How women can get started – and stay – in tech



In this piece, SheCanCode sits down with Ashley Taylor, director, global talent acquisition at Acronis, to discuss how women can get into the tech industry and stay there; and what she’s learnt during her career.

With women entering tech careers in larger numbers as the demand continues to grow many women are asking themselves how they can join the tech field and reap the benefits of a flexible and high-paying career path. As the director of talent acquisition at Acronis, I know what tech companies are looking for in new talent, and what women can do to break into tech, as well as maintain these jobs and not only grow—but thrive—in the industry.


Always remember, the tech industry is your oyster. Almost nothing is unachievable in the tech space, with endless opportunities available to people with various skill sets—even those traditionally outside the realm of technology. Glassdoor reports that 43% of jobs available in the tech market are non-tech related, with corporations such as Google, Apple, and IBM embracing this “new collar” trend with various programmes and internships designed to find employment for non-traditionally skilled workers without four-year degrees. The current talent market cannot support the rapidly growing needs of the tech industry, leaving companies eager to find new talent regardless of background. 

Soft skills such as critical thinking, problem-solving, and effective communication are also valued by employers, and I believe women looking to switch career paths or join the tech industry capitalise on bringing in these transferable skills as an advantage when switching to a tech career. I suggest to women looking to start a job in tech to also ensure their LinkedIn profile is strong, thorough, and a good showcase of their skills, both traditional and non-traditional.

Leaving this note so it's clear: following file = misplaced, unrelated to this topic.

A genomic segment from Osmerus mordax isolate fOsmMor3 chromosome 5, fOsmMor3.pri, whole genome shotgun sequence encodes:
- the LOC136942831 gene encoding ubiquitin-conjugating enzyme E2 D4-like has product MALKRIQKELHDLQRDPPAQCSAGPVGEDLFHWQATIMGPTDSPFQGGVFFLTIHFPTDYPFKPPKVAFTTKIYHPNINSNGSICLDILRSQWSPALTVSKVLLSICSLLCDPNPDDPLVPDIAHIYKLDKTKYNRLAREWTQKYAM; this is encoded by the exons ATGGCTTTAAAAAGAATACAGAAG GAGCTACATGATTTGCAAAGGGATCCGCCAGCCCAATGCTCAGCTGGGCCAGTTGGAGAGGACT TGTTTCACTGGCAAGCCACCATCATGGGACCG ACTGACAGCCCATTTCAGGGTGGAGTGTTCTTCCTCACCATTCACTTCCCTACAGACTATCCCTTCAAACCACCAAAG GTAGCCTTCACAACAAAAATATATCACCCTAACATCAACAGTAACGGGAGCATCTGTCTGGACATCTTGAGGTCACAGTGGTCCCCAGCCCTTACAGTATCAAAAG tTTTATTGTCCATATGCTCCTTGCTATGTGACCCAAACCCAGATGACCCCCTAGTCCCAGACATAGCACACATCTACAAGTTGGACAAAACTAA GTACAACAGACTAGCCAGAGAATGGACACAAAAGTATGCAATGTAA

Even though there are countless opportunities to enter the tech industry, many women eventually leave their tech jobs due to a lack of support systems or career growth opportunities. Luckily, the tech industry is always evolving, with more and more companies recognising this and putting in efforts to help close the gender gap. Some of these initiatives might be formal, such as a mentorship programme, but informal efforts such as listening to women and acting on requests and feedback as well as offering continuous and visible support shorten the gap between genders and allow women to feel comfortable enough to stay.

As an example of professional programmes for women, our global Women in Tech mentorship programme is a comprehensive initiative preparing female employees for growth and higher achievement with help from seasoned leaders, and our CyberWomen is a global network and community that assists with supporting and advancing the careers of women at Acronis. Contact your HR department and ask for available programmes you may be eligible for.

Additionally, the average salaries in the tech industries are notably higher than other industries, and the flexibility of hybrid and work-from-home (WFH) models makes the ability to balance work and personal lives more manageable than in pre-pandemic days. Most tech jobs have the luxury of being able to be performed remotely, with very few positions requiring frequent on-site visits. These benefits help retain workers regardless of gender, with the latter especially attracting a large amount of new talent in tech.

Finally, I encourage women to leverage their available networks, especially with other women. Not only can this help you with new career opportunities, but it can also open a support network to help you maintain a healthy relationship with your job. Learn from those around you and identify skill gaps you might have, and research certificates and courses available online to fill those gaps.

With the right preparation and guidance, women can achieve anything in the tech field, which continuously offers opportunity and growth to those willing to find it. I have personally seen the remarkable achievements women are making each day and can’t wait to see what further strides my fellow women make as a digital landscape continues to unfold.

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